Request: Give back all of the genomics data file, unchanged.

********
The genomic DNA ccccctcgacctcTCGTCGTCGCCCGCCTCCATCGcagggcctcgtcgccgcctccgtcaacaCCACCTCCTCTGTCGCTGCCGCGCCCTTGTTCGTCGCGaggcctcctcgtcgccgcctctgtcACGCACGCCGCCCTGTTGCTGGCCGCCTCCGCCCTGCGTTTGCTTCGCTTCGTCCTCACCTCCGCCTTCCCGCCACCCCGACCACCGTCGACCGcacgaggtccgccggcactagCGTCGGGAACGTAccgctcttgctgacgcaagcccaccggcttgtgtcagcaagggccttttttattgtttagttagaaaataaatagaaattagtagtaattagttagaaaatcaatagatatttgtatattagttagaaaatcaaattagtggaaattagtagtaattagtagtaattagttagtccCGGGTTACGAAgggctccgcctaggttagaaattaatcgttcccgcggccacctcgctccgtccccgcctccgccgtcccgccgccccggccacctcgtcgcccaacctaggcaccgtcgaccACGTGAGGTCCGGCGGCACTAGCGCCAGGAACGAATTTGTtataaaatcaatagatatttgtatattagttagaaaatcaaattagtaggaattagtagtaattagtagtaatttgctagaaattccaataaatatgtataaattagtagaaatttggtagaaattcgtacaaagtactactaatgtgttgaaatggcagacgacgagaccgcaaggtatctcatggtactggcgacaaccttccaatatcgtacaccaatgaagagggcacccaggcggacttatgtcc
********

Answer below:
The genomic DNA ccccctcgacctcTCGTCGTCGCCCGCCTCCATCGcagggcctcgtcgccgcctccgtcaacaCCACCTCCTCTGTCGCTGCCGCGCCCTTGTTCGTCGCGaggcctcctcgtcgccgcctctgtcACGCACGCCGCCCTGTTGCTGGCCGCCTCCGCCCTGCGTTTGCTTCGCTTCGTCCTCACCTCCGCCTTCCCGCCACCCCGACCACCGTCGACCGcacgaggtccgccggcactagCGTCGGGAACGTAccgctcttgctgacgcaagcccaccggcttgtgtcagcaagggccttttttattgtttagttagaaaataaatagaaattagtagtaattagttagaaaatcaatagatatttgtatattagttagaaaatcaaattagtggaaattagtagtaattagtagtaattagttagtccCGGGTTACGAAgggctccgcctaggttagaaattaatcgttcccgcggccacctcgctccgtccccgcctccgccgtcccgccgccccggccacctcgtcgcccaacctaggcaccgtcgaccACGTGAGGTCCGGCGGCACTAGCGCCAGGAACGAATTTGTtataaaatcaatagatatttgtatattagttagaaaatcaaattagtaggaattagtagtaattagtagtaatttgctagaaattccaataaatatgtataaattagtagaaatttggtagaaattcgtacaaagtactactaatgtgttgaaatggcagacgacgagaccgcaaggtatctcatggtactggcgacaaccttccaatatcgtacaccaatgaagagggcacccaggcggacttatgtcc